Linda Davis Valdez smiles broadly while giving her address. She is standing before a microphone on a lectern with a gold sign saying Adelphi University, New York.
Linda Davis Valdez '16, who received her bachelor's degree from Adelphi while raising children, delivering an inspiring keynote address at the ceremony honoring this year's winners of Mother-Scholar Child Care and Technology Awards.

Meet the four inspirational winners of this year's Mother-Scholar Awards, honoring parents who return to Adelphi, often through the College of Professional and Continuing Studies, to complete their degrees. Flexible scheduling and personal mentoring help create a sense of belonging and help these time-challenged students “stay on track to success.”

Being a college student and a parent at the same time is a tall order. Juggling classes and homework with child care and a job can be daunting and isolating.

Adelphi’s Mother-Scholar Child Care and Technology Award recognizes women navigating this challenge by awarding $1,000 each to four students who are seeking degrees while parenting children.

“This program recognizes everything mothers have to do who are balancing being a parent, being partners to their spouses and sustaining families while pursuing an education,” said Sandra Castro, PhD, associate dean of the College of Professional and Continuing Studies (CPCS). “It’s a scholarship to recognize their hard and mostly invisible work.”

The award money can be used to pay for tuition, books, child care, transportation or the technology they need to complete a degree. The scholarship program, now in its third year, is funded by Adelphi’s Women’s Giving Circle, which supports efforts at the University designed to bring about social and educational change.

Supporting mothers who are also students

Atisha Robinson holds her award certificate. Her partner is on her left, while three of her children—a two young men and a young woman—are at her right. The Adelphi logo is projected onto a screen that stands behind them.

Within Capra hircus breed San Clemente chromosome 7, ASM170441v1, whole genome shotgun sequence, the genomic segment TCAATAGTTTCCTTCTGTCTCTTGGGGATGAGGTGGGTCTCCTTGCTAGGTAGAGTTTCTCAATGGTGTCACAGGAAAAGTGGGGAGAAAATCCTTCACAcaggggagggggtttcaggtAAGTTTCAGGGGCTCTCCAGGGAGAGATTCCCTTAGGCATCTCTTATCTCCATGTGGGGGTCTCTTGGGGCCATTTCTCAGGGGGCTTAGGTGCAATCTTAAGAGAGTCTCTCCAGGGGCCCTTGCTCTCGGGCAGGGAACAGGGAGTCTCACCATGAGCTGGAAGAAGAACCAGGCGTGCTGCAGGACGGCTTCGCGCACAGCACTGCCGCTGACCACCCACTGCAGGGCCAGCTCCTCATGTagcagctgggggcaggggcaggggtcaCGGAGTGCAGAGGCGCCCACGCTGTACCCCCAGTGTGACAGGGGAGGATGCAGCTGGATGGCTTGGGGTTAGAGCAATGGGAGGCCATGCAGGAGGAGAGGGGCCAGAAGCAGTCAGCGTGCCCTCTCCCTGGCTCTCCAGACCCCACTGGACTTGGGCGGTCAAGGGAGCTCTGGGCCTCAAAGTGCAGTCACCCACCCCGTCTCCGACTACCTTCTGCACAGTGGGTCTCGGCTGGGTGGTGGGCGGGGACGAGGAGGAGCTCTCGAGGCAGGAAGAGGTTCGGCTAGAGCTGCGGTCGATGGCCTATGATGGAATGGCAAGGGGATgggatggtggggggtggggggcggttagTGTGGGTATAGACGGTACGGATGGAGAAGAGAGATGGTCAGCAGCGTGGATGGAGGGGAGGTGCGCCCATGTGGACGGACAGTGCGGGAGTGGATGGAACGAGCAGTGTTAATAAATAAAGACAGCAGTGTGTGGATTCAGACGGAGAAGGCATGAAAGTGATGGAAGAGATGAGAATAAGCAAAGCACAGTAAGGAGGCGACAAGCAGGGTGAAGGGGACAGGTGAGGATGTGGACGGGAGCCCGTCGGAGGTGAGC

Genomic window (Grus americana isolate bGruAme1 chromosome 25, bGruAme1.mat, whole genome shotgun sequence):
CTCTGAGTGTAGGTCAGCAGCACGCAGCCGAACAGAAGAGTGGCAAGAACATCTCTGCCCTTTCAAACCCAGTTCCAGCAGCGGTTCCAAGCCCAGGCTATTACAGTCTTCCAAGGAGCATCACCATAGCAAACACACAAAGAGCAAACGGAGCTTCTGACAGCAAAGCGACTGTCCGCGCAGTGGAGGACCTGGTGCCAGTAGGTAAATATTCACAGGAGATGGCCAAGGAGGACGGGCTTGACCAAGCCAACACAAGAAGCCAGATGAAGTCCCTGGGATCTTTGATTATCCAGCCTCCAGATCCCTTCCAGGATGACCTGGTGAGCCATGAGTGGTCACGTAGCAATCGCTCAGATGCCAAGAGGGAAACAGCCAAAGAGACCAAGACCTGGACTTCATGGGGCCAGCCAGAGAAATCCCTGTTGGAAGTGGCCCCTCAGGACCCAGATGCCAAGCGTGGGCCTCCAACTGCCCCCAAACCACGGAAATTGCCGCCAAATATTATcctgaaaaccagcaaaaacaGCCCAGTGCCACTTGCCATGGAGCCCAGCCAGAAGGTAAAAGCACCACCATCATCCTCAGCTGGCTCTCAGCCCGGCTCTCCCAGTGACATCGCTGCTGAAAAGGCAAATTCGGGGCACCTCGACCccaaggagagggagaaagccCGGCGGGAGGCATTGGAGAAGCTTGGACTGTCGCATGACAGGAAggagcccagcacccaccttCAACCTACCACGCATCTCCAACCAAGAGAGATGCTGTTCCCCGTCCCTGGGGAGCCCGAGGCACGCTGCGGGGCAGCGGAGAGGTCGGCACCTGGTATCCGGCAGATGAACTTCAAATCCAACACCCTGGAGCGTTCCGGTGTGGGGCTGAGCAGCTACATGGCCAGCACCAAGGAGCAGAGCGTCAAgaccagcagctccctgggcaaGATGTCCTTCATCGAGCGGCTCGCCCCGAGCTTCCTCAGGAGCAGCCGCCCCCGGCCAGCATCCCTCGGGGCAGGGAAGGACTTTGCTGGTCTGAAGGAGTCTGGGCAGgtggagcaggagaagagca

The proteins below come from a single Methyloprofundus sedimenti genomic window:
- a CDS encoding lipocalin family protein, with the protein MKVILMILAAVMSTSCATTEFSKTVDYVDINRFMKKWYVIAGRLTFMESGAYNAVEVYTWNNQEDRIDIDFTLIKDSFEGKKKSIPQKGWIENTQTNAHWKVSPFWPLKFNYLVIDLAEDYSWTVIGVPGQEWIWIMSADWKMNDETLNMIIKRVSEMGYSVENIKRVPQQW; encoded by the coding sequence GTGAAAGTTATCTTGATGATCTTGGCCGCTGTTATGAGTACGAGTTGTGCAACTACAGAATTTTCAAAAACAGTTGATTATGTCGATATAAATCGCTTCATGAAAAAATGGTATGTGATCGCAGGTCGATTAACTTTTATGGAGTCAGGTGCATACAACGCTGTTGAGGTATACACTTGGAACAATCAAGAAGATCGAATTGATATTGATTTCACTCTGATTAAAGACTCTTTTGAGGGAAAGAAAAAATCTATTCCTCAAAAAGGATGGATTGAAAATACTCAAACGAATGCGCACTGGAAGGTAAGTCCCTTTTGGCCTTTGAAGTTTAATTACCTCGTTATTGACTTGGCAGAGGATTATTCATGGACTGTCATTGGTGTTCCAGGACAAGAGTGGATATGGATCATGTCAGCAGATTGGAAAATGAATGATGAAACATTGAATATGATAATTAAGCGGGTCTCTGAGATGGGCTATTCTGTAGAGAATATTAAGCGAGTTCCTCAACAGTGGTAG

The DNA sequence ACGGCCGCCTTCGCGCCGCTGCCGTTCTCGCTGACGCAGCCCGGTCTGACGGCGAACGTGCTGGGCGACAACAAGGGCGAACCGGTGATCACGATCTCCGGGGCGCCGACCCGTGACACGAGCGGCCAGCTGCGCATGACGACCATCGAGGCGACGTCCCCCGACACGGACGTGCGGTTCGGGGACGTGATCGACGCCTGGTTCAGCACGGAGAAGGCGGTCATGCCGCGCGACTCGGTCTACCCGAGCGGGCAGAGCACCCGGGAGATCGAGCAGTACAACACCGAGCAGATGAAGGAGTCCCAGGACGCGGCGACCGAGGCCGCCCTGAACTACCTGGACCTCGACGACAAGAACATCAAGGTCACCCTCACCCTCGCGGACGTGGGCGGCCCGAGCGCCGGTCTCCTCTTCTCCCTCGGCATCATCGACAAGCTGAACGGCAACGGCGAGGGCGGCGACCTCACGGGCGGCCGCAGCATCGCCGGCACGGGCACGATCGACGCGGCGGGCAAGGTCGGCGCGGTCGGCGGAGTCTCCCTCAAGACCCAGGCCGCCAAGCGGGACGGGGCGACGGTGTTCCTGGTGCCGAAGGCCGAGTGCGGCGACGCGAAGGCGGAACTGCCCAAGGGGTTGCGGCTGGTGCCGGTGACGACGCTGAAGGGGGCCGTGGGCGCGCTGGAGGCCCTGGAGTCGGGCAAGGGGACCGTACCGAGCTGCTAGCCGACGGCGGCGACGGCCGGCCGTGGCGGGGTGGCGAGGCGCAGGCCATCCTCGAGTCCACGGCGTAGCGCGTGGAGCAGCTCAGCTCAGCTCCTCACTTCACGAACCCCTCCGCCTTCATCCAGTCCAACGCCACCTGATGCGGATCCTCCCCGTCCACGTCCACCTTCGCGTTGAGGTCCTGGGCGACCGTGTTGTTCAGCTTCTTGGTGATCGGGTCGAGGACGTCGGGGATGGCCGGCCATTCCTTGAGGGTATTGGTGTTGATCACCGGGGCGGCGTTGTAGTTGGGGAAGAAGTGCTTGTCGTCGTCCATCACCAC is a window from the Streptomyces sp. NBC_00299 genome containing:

Atisha Robinson, who is pursuing a BA in Social Science, at the award ceremony with her partner and three of her children.

“The CPCS mother-scholar scholarships bring the Women’s Giving Circle mission to fruition in our effort to create an equitable experience for mother-scholars by helping to alleviate the historical burden that mothers have had to carry when they return to school,” Dr. Castro said. “Many of these women are forced to work multiple jobs, leaving little time for studying or attending classes. Some also struggle to access child care, transportation and counseling—services essential to their academic success.”

To address these issues, CPCS provides wraparound services like academic advisement and events to help mother-scholars connect with one another and build a support network. “We want to create a sense of belonging for mothers so they feel like they belong on a college campus,” Dr. Castro said. “We help them see they’re going to get that degree and launch a professional career.”

These scholarships are part of a larger effort to serve nontraditional students at Adelphi, who make up a significant percentage of the enrollment, Dr. Castro said. “We are trying to create awareness about them and their needs,” she explained. “We have veterans, parents, people who are working full-time jobs, and they have very different needs than a traditional student. We want to help them stay on track to success.”

This year’s honorees